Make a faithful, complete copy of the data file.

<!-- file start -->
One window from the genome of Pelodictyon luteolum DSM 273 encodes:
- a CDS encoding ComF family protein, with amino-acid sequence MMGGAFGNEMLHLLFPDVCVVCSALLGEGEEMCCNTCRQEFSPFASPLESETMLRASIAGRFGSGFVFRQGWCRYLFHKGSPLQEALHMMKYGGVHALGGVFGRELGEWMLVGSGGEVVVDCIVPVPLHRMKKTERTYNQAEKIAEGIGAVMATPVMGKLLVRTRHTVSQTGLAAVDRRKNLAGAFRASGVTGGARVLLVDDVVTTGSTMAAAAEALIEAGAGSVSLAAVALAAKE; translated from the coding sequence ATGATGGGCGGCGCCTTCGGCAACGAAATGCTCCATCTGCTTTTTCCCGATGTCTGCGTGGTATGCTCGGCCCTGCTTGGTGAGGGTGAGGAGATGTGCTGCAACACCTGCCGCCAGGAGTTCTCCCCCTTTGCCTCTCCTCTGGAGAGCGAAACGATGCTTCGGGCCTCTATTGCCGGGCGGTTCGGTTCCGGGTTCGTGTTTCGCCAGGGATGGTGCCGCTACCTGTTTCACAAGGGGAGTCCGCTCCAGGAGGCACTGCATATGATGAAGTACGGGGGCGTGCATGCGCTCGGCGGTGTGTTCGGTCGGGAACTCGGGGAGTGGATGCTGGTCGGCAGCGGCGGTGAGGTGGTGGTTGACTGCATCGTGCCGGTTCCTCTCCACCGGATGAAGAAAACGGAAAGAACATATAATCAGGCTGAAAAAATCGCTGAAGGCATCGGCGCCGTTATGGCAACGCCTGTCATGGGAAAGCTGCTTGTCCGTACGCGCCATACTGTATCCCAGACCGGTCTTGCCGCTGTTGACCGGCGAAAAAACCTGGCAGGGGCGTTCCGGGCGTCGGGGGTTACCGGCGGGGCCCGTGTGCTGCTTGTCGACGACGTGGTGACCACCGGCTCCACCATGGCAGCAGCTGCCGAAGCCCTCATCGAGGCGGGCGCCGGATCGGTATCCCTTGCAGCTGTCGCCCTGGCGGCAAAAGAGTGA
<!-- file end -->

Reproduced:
One window from the genome of Pelodictyon luteolum DSM 273 encodes:
- a CDS encoding ComF family protein, with amino-acid sequence MMGGAFGNEMLHLLFPDVCVVCSALLGEGEEMCCNTCRQEFSPFASPLESETMLRASIAGRFGSGFVFRQGWCRYLFHKGSPLQEALHMMKYGGVHALGGVFGRELGEWMLVGSGGEVVVDCIVPVPLHRMKKTERTYNQAEKIAEGIGAVMATPVMGKLLVRTRHTVSQTGLAAVDRRKNLAGAFRASGVTGGARVLLVDDVVTTGSTMAAAAEALIEAGAGSVSLAAVALAAKE; translated from the coding sequence ATGATGGGCGGCGCCTTCGGCAACGAAATGCTCCATCTGCTTTTTCCCGATGTCTGCGTGGTATGCTCGGCCCTGCTTGGTGAGGGTGAGGAGATGTGCTGCAACACCTGCCGCCAGGAGTTCTCCCCCTTTGCCTCTCCTCTGGAGAGCGAAACGATGCTTCGGGCCTCTATTGCCGGGCGGTTCGGTTCCGGGTTCGTGTTTCGCCAGGGATGGTGCCGCTACCTGTTTCACAAGGGGAGTCCGCTCCAGGAGGCACTGCATATGATGAAGTACGGGGGCGTGCATGCGCTCGGCGGTGTGTTCGGTCGGGAACTCGGGGAGTGGATGCTGGTCGGCAGCGGCGGTGAGGTGGTGGTTGACTGCATCGTGCCGGTTCCTCTCCACCGGATGAAGAAAACGGAAAGAACATATAATCAGGCTGAAAAAATCGCTGAAGGCATCGGCGCCGTTATGGCAACGCCTGTCATGGGAAAGCTGCTTGTCCGTACGCGCCATACTGTATCCCAGACCGGTCTTGCCGCTGTTGACCGGCGAAAAAACCTGGCAGGGGCGTTCCGGGCGTCGGGGGTTACCGGCGGGGCCCGTGTGCTGCTTGTCGACGACGTGGTGACCACCGGCTCCACCATGGCAGCAGCTGCCGAAGCCCTCATCGAGGCGGGCGCCGGATCGGTATCCCTTGCAGCTGTCGCCCTGGCGGCAAAAGAGTGA